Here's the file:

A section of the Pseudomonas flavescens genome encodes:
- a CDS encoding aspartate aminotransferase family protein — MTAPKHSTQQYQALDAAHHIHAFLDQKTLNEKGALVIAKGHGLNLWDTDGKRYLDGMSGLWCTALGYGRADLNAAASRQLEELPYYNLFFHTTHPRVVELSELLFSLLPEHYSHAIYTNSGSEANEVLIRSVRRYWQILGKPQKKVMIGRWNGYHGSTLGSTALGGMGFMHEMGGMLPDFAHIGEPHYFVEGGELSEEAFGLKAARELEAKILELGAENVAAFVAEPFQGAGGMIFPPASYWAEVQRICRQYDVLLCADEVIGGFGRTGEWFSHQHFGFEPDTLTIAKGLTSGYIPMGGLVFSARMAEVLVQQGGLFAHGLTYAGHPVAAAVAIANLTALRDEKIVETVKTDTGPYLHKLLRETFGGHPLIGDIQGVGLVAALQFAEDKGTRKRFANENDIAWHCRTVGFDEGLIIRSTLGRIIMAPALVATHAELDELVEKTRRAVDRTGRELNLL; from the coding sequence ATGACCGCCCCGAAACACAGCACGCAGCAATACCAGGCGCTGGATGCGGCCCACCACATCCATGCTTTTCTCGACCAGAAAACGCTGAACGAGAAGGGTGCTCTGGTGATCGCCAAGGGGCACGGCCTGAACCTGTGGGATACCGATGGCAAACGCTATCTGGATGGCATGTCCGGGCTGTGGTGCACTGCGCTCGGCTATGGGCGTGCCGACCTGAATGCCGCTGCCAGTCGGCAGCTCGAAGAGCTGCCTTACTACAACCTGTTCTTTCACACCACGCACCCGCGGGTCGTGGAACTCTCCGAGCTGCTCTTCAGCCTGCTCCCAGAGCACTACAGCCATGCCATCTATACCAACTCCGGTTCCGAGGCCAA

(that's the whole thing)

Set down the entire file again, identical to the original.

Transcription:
A section of the Pseudomonas flavescens genome encodes:
- a CDS encoding aspartate aminotransferase family protein — MTAPKHSTQQYQALDAAHHIHAFLDQKTLNEKGALVIAKGHGLNLWDTDGKRYLDGMSGLWCTALGYGRADLNAAASRQLEELPYYNLFFHTTHPRVVELSELLFSLLPEHYSHAIYTNSGSEANEVLIRSVRRYWQILGKPQKKVMIGRWNGYHGSTLGSTALGGMGFMHEMGGMLPDFAHIGEPHYFVEGGELSEEAFGLKAARELEAKILELGAENVAAFVAEPFQGAGGMIFPPASYWAEVQRICRQYDVLLCADEVIGGFGRTGEWFSHQHFGFEPDTLTIAKGLTSGYIPMGGLVFSARMAEVLVQQGGLFAHGLTYAGHPVAAAVAIANLTALRDEKIVETVKTDTGPYLHKLLRETFGGHPLIGDIQGVGLVAALQFAEDKGTRKRFANENDIAWHCRTVGFDEGLIIRSTLGRIIMAPALVATHAELDELVEKTRRAVDRTGRELNLL; from the coding sequence ATGACCGCCCCGAAACACAGCACGCAGCAATACCAGGCGCTGGATGCGGCCCACCACATCCATGCTTTTCTCGACCAGAAAACGCTGAACGAGAAGGGTGCTCTGGTGATCGCCAAGGGGCACGGCCTGAACCTGTGGGATACCGATGGCAAACGCTATCTGGATGGCATGTCCGGGCTGTGGTGCACTGCGCTCGGCTATGGGCGTGCCGACCTGAATGCCGCTGCCAGTCGGCAGCTCGAAGAGCTGCCTTACTACAACCTGTTCTTTCACACCACGCACCCGCGGGTCGTGGAACTCTCCGAGCTGCTCTTCAGCCTGCTCCCAGAGCACTACAGCCATGCCATCTATACCAACTCCGGTTCCGAGGCCAA